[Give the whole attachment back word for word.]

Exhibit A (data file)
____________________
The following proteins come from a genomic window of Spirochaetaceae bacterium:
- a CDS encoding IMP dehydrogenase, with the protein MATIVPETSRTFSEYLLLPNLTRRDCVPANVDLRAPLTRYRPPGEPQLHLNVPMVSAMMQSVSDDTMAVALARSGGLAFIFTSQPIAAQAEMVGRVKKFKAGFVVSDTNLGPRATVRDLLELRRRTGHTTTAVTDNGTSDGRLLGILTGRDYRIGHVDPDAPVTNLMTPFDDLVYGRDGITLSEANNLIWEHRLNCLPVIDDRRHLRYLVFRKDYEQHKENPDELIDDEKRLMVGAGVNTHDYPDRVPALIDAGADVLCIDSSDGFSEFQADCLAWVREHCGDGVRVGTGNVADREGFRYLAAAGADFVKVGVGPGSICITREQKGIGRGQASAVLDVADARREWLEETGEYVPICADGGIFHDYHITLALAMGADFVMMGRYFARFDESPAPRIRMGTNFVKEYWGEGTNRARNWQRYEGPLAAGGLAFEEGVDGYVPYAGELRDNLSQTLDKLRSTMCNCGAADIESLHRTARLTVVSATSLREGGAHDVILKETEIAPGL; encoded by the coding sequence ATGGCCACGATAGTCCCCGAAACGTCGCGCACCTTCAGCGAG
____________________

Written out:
The following proteins come from a genomic window of Spirochaetaceae bacterium:
- a CDS encoding IMP dehydrogenase, with the protein MATIVPETSRTFSEYLLLPNLTRRDCVPANVDLRAPLTRYRPPGEPQLHLNVPMVSAMMQSVSDDTMAVALARSGGLAFIFTSQPIAAQAEMVGRVKKFKAGFVVSDTNLGPRATVRDLLELRRRTGHTTTAVTDNGTSDGRLLGILTGRDYRIGHVDPDAPVTNLMTPFDDLVYGRDGITLSEANNLIWEHRLNCLPVIDDRRHLRYLVFRKDYEQHKENPDELIDDEKRLMVGAGVNTHDYPDRVPALIDAGADVLCIDSSDGFSEFQADCLAWVREHCGDGVRVGTGNVADREGFRYLAAAGADFVKVGVGPGSICITREQKGIGRGQASAVLDVADARREWLEETGEYVPICADGGIFHDYHITLALAMGADFVMMGRYFARFDESPAPRIRMGTNFVKEYWGEGTNRARNWQRYEGPLAAGGLAFEEGVDGYVPYAGELRDNLSQTLDKLRSTMCNCGAADIESLHRTARLTVVSATSLREGGAHDVILKETEIAPGL; encoded by the coding sequence ATGGCCACGATAGTCCCCGAAACGTCGCGCACCTTCAGCGAG